In Liberia, mothers work at each level of the health system to ensure every mother, child, and family can access primary health services. In honor of Mother’s Day 2019, meet three of the mothers who are making Liberia’s National Community Health Assistant Program possible.
Farzee Johnson, Reproductive Health Supervisor
Farzee Johnson is passionate about maternal health. As a former midwife and current Reproductive Health Supervisor for Rivercess County, her passion has touched the lives of many mothers and their children. Because of her work, she is considered a local celebrity in her hometown of Neezuin; every neighbor knows her, children have been named after her, and she is lovingly referred to as ‘Ma Farzee’. When she served as a midwife at the local primary health clinic from 2007 to 2015, she ensured mothers could safely bring their children into the world in an area where access to a health professional had once been elusive. Reflecting on that time, she said, “I feel happy when I am helping someone give birth. I have a passion.” But she didn’t stop at safe delivery; she also supported mothers to bring their children to the facility for routine vaccinations, and provided access to family planning so women could continue to make the best decisions for their family. In her current role as Reproductive Health Supervisor, she is building a new generation of midwives to support mothers and their children across the county. As a coach and mentor, she works with midwives to strengthen their skills, and often reminds them that they are lights for their own families and for the families they support in their community. Farzee understands this well. During the Liberian civil war, she first witnessed the incredible power of a midwife and was inspired to follow in her footsteps. As a mother to two girls, 9-year-old Angel and 12-month-old Faith Garmai, and a surrogate mother to the many members of the community, Farzee’s light truly guides the way to a healthier generation of children in Liberia.
Ellen Payne, Nurse Supervisor
Ellen Payne, mother to 7-year-old Theresa and 16-month-old Emellen, works as a nurse supervisor; coaching and mentoring community health workers to provide prenatal and antenatal care for mothers, family planning for women, and treatment for childhood illnesses. She’s witnessed the incredible impact of the community health worker model on facility-based deliveries. When she first started working in the community health program, the majority of rural women delivered at home; now, the majority of women go to the facility where they have the support they need to deliver safely. However this work does not come without sacrifice; currently, Ellen’s children live hours away from her in Monrovia with her mother, so she can work in remote areas of the country. She says, “For those not around a [health] facility, I have seen them die from malaria. Only because of lack of access to medicine the child can die. I want to be here supporting the community health workers so others have opportunity, everybody everywhere will be safe.” Ellen is one of the more than 300 nurse supervisors deployed across the country to ensure community health workers are delivering a high quality of care to their patients.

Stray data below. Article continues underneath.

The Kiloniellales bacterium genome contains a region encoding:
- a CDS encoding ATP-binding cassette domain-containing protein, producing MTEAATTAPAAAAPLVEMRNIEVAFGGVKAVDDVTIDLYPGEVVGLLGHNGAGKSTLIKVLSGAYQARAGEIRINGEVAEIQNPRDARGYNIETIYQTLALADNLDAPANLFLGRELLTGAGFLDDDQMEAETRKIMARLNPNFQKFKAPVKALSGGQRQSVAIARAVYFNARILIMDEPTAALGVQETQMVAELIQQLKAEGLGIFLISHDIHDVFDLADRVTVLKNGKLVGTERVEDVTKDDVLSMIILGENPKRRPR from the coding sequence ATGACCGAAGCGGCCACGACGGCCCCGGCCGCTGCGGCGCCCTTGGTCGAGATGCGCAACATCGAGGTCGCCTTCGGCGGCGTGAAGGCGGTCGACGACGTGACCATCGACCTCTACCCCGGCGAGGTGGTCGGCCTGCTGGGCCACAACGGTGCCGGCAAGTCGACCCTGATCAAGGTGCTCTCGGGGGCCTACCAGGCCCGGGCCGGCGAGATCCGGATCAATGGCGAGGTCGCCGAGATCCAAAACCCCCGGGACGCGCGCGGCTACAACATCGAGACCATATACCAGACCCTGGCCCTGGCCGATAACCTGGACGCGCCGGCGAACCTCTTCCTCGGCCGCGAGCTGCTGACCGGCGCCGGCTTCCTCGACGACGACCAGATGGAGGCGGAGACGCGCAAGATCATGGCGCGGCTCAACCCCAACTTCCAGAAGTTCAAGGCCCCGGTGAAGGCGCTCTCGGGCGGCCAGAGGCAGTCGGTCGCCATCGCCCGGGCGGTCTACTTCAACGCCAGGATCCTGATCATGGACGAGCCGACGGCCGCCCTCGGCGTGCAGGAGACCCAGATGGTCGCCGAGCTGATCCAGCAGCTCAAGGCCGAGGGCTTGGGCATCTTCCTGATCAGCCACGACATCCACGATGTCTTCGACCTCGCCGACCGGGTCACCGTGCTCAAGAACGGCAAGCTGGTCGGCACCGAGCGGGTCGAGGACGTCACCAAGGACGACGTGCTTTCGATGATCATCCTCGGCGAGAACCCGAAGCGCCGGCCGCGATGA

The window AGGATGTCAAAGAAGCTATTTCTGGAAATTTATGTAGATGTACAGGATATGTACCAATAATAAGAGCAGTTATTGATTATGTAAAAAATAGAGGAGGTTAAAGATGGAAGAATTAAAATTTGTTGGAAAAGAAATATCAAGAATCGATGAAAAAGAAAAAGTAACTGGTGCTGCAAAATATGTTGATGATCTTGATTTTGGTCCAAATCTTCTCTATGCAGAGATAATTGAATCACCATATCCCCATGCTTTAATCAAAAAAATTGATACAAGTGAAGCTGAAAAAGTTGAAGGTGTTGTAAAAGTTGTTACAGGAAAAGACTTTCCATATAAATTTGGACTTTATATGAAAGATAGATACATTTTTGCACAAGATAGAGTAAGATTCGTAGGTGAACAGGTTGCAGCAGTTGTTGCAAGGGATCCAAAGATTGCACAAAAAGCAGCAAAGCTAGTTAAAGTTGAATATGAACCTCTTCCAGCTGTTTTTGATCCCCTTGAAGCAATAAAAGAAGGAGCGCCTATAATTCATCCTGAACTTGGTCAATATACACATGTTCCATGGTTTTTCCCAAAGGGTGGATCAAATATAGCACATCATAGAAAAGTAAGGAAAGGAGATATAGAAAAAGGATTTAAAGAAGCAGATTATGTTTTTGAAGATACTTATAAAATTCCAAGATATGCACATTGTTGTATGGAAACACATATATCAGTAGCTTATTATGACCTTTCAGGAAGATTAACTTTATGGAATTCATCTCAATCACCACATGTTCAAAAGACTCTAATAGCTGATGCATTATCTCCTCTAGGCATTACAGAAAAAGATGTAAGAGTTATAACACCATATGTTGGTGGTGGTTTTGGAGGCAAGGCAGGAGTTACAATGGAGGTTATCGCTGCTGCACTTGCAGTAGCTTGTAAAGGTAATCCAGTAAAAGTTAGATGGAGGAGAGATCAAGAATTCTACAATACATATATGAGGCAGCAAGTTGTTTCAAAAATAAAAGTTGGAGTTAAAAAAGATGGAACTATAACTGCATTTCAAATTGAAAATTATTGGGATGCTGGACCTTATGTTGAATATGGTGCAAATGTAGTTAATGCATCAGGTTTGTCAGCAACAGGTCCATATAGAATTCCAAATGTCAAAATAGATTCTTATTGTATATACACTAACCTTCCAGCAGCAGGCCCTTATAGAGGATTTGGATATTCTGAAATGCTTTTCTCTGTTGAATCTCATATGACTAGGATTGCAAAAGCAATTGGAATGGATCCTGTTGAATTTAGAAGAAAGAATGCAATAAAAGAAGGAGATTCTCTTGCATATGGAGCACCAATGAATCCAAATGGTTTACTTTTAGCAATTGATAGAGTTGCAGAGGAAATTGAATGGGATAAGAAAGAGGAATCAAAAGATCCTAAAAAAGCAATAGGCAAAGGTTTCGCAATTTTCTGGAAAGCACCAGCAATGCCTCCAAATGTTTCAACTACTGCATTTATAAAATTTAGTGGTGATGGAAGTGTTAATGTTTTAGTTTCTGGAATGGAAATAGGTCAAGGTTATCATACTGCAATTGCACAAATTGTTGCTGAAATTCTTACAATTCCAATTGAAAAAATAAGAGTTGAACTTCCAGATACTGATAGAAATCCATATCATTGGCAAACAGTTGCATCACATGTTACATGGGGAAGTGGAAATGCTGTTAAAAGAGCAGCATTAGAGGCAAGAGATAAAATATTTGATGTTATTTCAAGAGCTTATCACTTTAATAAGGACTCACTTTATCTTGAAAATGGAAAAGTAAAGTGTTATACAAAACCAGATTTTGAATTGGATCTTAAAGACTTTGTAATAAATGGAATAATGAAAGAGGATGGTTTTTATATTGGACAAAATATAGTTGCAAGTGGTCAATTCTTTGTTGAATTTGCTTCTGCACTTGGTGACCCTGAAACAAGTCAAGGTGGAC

Brittney Varpilah, Director of National Community Health Services at Last Mile Health
In Monrovia, Liberia’s capital city, Brittney Varpilah is working to ensure all mothers like her can access the primary health services they deserve. As Last Mile Health’s Director of National Community Health Services, Brittney works closely with the Ministry of Health to support the design and implementation of the historic National Community Health Assistant Program – which has already ensured more than 106,000 women have access to pregnancy visits from a community health worker directly in their home. As a first-time mother to 5-month-old Zinnah, she has a newfound connection to the women and children served by the program. She says, “Both of my husband’s parents come from communities where the National Community Health Assistant program is active. I feel a sense of responsibility that her family and cousins reach the same potential that Zinnah has. Every woman wants to do the best for their child.” Brittney’s team is working in partnership with the Ministry of Health to reach a big milestone: full coverage of the national program to ensure all mothers and their children living in Liberia’s rural and remote communities can access quality primary health services. Brittney reflected with a final thought, saying, “I feel so much joy and optimism when I see Zinnah. I look at her and see unlimited potential.”
At Last Mile Health, we are tremendously grateful for the amazing work that mothers like Brittney, Farzee, and Ellen are doing to ensure that all children in Liberia can pursue their unlimited potential. This Mother’s Day, we celebrate their incredible contributions to their families, their country and the global right to health movement.